on compiler bugs

Mon 11 May 2015 in Programming. Tags: Programming, Perseus, Boost, MSVC. By mrwonko.

There are still numerous older things I want to blog about, but in light of recent events I need to rant a little first.

I've recently started working on my Bachelor thesis: I'm creating a new programming language, Perseus. It will be a statically typed script language, so similar to AngelScript in that regard. I have big plans for it, but limited time, so for now I'm just working on the very core.

I'll use Boost.Spirit to write the Lexer and the Parser so using Boost.Test for my unit tests was the natural choice. I quite like unit testing; besides helping to write correct programs it also allows you to see some results before it all comes together, which keeps the motivation up.

And Boost.Test is more powerful than I first thought: Yesterday it suddenly informed me I had memory leaks in my code. I had no idea it could do that, but it can indeed. So the leak hunt began.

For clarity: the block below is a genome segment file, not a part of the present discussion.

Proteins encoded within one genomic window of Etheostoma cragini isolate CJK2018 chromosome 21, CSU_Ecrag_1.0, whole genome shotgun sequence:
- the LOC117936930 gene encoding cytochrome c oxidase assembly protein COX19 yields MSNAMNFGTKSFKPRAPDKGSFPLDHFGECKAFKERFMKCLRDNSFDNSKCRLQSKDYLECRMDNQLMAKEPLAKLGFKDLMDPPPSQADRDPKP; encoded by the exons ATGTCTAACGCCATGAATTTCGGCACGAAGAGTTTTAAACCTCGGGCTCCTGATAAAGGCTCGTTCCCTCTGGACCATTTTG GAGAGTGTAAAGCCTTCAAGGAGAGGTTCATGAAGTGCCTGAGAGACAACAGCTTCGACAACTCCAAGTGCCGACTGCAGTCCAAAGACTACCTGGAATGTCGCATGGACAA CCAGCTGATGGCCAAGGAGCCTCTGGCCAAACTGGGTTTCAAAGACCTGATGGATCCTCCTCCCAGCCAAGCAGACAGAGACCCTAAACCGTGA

I wasted the first couple of hours by misspelling --detect_memory_leaks as --detect-memory-leaks. How annoying. I ended up filing two bug bug reports regarding that (one regarding warnings about invalid parameters, one regarding nonsensical parameter combinations); if I lose that much time I'll try to make sure nobody else has to.

So I finally got it to break on the allocation that was leaking. It was in the constructor of std::vector. Since all my dynamic memory allocation is handled by the STL (meaning there are no direct new or malloc (et al) calls) this strongly hinted at a problem with the STL, but I tried not to dismiss the possibility of me being in error too quickly. After all I'm inheritting from std::vector in the leaking code; maybe I went wrong somewhere with my move constructors, not calling base constructors correctly or the like.

Cue hours of debugging. You tend to look in all kinds of places when you assume obviously correct code to work. In the end it turned out that the correct code was not actually working; I had stumbled upon a compiler bug. Or so I think, let's see what comes of it.

Running the numbers, I think I actually lost at least 10 hours to this. How annoying, I could have gotten a lot of work done in that time.

Oh well, it's all figured out now. Back to work.



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